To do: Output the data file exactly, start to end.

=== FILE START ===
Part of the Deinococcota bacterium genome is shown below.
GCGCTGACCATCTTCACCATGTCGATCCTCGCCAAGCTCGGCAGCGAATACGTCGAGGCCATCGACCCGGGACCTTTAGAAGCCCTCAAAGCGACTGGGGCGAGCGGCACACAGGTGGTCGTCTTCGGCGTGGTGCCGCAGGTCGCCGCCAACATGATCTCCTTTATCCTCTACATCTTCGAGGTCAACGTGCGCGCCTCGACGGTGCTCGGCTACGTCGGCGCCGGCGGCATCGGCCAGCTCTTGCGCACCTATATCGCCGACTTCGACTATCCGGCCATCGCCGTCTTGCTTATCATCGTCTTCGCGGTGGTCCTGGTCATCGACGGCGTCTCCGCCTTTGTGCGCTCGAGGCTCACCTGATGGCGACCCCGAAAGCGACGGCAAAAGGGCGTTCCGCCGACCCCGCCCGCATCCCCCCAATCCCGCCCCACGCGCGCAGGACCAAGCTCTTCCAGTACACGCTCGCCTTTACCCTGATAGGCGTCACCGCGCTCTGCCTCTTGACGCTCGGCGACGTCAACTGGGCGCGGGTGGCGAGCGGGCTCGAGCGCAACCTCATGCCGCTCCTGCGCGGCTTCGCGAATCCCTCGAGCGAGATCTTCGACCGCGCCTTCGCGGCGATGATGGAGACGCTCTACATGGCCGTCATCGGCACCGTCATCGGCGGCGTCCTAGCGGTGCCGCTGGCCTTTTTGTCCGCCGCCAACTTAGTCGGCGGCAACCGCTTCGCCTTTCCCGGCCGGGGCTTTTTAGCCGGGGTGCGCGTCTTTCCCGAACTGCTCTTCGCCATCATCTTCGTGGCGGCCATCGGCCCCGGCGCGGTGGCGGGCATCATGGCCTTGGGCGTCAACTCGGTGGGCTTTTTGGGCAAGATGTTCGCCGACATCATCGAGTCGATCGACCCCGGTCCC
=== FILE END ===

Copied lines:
Part of the Deinococcota bacterium genome is shown below.
GCGCTGACCATCTTCACCATGTCGATCCTCGCCAAGCTCGGCAGCGAATACGTCGAGGCCATCGACCCGGGACCTTTAGAAGCCCTCAAAGCGACTGGGGCGAGCGGCACACAGGTGGTCGTCTTCGGCGTGGTGCCGCAGGTCGCCGCCAACATGATCTCCTTTATCCTCTACATCTTCGAGGTCAACGTGCGCGCCTCGACGGTGCTCGGCTACGTCGGCGCCGGCGGCATCGGCCAGCTCTTGCGCACCTATATCGCCGACTTCGACTATCCGGCCATCGCCGTCTTGCTTATCATCGTCTTCGCGGTGGTCCTGGTCATCGACGGCGTCTCCGCCTTTGTGCGCTCGAGGCTCACCTGATGGCGACCCCGAAAGCGACGGCAAAAGGGCGTTCCGCCGACCCCGCCCGCATCCCCCCAATCCCGCCCCACGCGCGCAGGACCAAGCTCTTCCAGTACACGCTCGCCTTTACCCTGATAGGCGTCACCGCGCTCTGCCTCTTGACGCTCGGCGACGTCAACTGGGCGCGGGTGGCGAGCGGGCTCGAGCGCAACCTCATGCCGCTCCTGCGCGGCTTCGCGAATCCCTCGAGCGAGATCTTCGACCGCGCCTTCGCGGCGATGATGGAGACGCTCTACATGGCCGTCATCGGCACCGTCATCGGCGGCGTCCTAGCGGTGCCGCTGGCCTTTTTGTCCGCCGCCAACTTAGTCGGCGGCAACCGCTTCGCCTTTCCCGGCCGGGGCTTTTTAGCCGGGGTGCGCGTCTTTCCCGAACTGCTCTTCGCCATCATCTTCGTGGCGGCCATCGGCCCCGGCGCGGTGGCGGGCATCATGGCCTTGGGCGTCAACTCGGTGGGCTTTTTGGGCAAGATGTTCGCCGACATCATCGAGTCGATCGACCCCGGTCCC